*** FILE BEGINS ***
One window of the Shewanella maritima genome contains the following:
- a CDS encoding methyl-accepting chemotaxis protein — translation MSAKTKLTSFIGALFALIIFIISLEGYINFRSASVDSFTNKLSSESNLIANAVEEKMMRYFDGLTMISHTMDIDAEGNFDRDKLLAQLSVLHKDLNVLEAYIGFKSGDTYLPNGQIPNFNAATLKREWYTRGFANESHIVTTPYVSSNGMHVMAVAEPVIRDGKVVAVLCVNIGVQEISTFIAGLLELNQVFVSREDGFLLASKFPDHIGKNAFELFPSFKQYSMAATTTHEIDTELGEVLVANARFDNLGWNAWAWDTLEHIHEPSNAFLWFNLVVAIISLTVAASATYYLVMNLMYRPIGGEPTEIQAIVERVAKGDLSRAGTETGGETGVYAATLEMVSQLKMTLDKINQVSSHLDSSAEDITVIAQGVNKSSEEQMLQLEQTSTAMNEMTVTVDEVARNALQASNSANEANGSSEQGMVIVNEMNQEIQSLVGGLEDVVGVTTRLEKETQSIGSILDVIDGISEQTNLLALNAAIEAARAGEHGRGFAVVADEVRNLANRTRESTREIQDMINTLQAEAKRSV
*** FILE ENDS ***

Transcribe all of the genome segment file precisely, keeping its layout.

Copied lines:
One window of the Shewanella maritima genome contains the following:
- a CDS encoding methyl-accepting chemotaxis protein — translation MSAKTKLTSFIGALFALIIFIISLEGYINFRSASVDSFTNKLSSESNLIANAVEEKMMRYFDGLTMISHTMDIDAEGNFDRDKLLAQLSVLHKDLNVLEAYIGFKSGDTYLPNGQIPNFNAATLKREWYTRGFANESHIVTTPYVSSNGMHVMAVAEPVIRDGKVVAVLCVNIGVQEISTFIAGLLELNQVFVSREDGFLLASKFPDHIGKNAFELFPSFKQYSMAATTTHEIDTELGEVLVANARFDNLGWNAWAWDTLEHIHEPSNAFLWFNLVVAIISLTVAASATYYLVMNLMYRPIGGEPTEIQAIVERVAKGDLSRAGTETGGETGVYAATLEMVSQLKMTLDKINQVSSHLDSSAEDITVIAQGVNKSSEEQMLQLEQTSTAMNEMTVTVDEVARNALQASNSANEANGSSEQGMVIVNEMNQEIQSLVGGLEDVVGVTTRLEKETQSIGSILDVIDGISEQTNLLALNAAIEAARAGEHGRGFAVVADEVRNLANRTRESTREIQDMINTLQAEAKRSV